# mlforecast

Jason Gofford

10/02/2023, 4:32 PM
When dealing with multiple time-series, is the approach carried out by MLforecast equivalent to multiple independent time series, as described here? Is the one hot encode implicit or does/should it be handled explicitly by the user?

José Morales

10/02/2023, 4:45 PM
Yes, it's the multiple independent time series, but we just compute the lag features, we don't add the one hot encoding. You can achieve that by using the id as a static feature and then using a onehotencoder in your model, e.g.
Copy code
from sklearn.compose import ColumnTransformer
from sklearn.linear_model import LinearRegression
from sklearn.pipeline import make_pipeline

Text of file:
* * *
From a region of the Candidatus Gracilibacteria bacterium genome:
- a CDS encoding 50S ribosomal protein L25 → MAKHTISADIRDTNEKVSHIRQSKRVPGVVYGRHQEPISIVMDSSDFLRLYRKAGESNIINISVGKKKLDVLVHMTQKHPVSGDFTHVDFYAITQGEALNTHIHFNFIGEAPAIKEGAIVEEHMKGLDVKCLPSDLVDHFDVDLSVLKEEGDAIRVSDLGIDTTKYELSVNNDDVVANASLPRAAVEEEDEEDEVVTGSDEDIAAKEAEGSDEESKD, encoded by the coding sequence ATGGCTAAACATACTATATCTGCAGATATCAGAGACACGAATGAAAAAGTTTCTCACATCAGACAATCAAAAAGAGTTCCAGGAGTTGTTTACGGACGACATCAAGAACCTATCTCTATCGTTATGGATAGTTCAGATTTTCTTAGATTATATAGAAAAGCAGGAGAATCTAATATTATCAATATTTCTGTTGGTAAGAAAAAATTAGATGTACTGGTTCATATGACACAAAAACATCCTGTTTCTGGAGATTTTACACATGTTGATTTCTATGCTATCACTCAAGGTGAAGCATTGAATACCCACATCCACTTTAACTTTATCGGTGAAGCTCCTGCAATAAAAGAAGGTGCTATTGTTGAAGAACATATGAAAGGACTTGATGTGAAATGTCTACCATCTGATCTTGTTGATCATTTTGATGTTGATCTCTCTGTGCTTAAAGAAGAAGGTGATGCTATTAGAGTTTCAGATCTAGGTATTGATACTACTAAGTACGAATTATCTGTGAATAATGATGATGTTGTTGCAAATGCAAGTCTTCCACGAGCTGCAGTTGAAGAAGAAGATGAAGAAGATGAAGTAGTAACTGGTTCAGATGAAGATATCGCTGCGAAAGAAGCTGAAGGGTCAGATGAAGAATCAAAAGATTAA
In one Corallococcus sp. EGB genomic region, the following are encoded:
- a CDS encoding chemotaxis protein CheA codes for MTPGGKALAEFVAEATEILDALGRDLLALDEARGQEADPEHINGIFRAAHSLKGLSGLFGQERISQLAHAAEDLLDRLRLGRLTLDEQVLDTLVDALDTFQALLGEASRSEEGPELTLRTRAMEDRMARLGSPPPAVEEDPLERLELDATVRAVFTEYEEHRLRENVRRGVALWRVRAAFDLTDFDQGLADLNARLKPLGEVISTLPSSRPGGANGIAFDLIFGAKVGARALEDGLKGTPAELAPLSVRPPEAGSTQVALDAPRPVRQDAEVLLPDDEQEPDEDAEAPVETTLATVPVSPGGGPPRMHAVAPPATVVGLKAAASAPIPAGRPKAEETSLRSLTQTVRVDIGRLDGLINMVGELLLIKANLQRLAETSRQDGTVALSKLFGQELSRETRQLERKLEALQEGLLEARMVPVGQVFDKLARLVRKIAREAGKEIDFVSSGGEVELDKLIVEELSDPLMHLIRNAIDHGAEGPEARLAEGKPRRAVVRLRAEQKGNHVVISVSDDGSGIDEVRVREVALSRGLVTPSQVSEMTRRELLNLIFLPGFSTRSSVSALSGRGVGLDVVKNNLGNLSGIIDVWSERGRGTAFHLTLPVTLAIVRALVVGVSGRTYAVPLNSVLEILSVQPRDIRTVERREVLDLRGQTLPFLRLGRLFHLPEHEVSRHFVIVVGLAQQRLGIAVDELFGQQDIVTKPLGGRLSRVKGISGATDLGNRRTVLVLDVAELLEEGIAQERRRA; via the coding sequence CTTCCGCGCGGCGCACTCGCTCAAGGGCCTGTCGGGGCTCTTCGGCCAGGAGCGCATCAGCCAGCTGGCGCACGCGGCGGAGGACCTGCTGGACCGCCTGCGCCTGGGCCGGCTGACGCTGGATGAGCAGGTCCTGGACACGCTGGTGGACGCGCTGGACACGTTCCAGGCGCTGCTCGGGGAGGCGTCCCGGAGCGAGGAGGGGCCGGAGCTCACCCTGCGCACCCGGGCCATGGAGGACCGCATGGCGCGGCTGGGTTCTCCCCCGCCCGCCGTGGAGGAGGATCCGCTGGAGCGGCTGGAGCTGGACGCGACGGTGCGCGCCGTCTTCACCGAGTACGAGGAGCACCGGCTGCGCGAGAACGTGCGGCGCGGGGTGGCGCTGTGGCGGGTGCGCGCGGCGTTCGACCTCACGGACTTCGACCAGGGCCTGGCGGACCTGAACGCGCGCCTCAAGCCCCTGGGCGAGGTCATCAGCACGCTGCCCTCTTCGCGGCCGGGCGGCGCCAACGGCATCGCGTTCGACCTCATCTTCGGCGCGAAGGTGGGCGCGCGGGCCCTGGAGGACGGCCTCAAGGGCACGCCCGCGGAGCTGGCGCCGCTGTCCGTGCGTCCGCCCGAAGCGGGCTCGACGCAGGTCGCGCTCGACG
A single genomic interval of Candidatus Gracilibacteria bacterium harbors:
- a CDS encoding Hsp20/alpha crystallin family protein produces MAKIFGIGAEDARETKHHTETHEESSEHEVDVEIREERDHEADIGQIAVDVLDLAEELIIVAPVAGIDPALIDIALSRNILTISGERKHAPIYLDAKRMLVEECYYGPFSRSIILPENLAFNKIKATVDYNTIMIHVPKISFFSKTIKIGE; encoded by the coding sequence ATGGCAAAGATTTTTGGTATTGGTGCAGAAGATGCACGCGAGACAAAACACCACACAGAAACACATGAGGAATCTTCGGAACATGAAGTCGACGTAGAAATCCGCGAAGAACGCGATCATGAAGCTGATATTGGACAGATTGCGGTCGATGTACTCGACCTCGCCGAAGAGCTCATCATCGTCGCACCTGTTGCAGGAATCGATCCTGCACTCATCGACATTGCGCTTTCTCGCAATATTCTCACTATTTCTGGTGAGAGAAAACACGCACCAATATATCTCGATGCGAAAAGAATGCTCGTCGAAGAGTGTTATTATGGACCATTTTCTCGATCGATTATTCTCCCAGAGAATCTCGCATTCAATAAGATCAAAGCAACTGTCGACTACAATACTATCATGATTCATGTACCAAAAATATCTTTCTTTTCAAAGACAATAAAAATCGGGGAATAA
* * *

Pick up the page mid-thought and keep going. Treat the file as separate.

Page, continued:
ohe = ColumnTransformer([('unique_id', OneHotEncoder(sparse_output=False))], remainder='passthrough')
ohe_lr = make_pipeline(ohe, LinearRegression())
fcst = MLForecast(models=ohe_lr, ...), static_features=['unique_id', ...])
Or if your model supports categorical features (like LightGBM) you can just provide the id as a static feature directly (having the id with a categorical dtype)
Keep in mind that doing the one hot encoding can use a lot of memory if you have many series

Jason Gofford

10/02/2023, 4:53 PM
Yeah, of course. I have a few thousand series of varying lengths and dynamics at the moment so it's not massive data. I'll have a play and see what sort of improvement I get (if any)